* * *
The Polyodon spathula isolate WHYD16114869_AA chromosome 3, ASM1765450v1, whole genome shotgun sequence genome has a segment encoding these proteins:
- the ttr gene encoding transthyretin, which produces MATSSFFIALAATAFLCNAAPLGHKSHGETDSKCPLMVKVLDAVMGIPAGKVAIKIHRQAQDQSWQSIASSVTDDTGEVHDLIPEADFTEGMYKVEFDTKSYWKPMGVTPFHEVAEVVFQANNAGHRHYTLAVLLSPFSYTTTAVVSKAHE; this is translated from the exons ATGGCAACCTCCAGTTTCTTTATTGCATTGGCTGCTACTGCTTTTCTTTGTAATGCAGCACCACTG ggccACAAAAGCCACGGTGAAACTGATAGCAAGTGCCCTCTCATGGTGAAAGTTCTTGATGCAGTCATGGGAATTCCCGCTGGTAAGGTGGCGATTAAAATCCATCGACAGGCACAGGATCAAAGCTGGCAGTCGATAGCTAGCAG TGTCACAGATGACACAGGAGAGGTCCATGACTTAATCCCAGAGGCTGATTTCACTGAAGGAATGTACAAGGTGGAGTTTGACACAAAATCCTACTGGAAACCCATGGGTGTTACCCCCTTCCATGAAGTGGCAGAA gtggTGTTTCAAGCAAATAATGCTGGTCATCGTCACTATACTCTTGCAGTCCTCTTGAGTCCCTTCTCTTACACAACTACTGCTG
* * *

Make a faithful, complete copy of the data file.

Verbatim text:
The Polyodon spathula isolate WHYD16114869_AA chromosome 3, ASM1765450v1, whole genome shotgun sequence genome has a segment encoding these proteins:
- the ttr gene encoding transthyretin, which produces MATSSFFIALAATAFLCNAAPLGHKSHGETDSKCPLMVKVLDAVMGIPAGKVAIKIHRQAQDQSWQSIASSVTDDTGEVHDLIPEADFTEGMYKVEFDTKSYWKPMGVTPFHEVAEVVFQANNAGHRHYTLAVLLSPFSYTTTAVVSKAHE; this is translated from the exons ATGGCAACCTCCAGTTTCTTTATTGCATTGGCTGCTACTGCTTTTCTTTGTAATGCAGCACCACTG ggccACAAAAGCCACGGTGAAACTGATAGCAAGTGCCCTCTCATGGTGAAAGTTCTTGATGCAGTCATGGGAATTCCCGCTGGTAAGGTGGCGATTAAAATCCATCGACAGGCACAGGATCAAAGCTGGCAGTCGATAGCTAGCAG TGTCACAGATGACACAGGAGAGGTCCATGACTTAATCCCAGAGGCTGATTTCACTGAAGGAATGTACAAGGTGGAGTTTGACACAAAATCCTACTGGAAACCCATGGGTGTTACCCCCTTCCATGAAGTGGCAGAA gtggTGTTTCAAGCAAATAATGCTGGTCATCGTCACTATACTCTTGCAGTCCTCTTGAGTCCCTTCTCTTACACAACTACTGCTG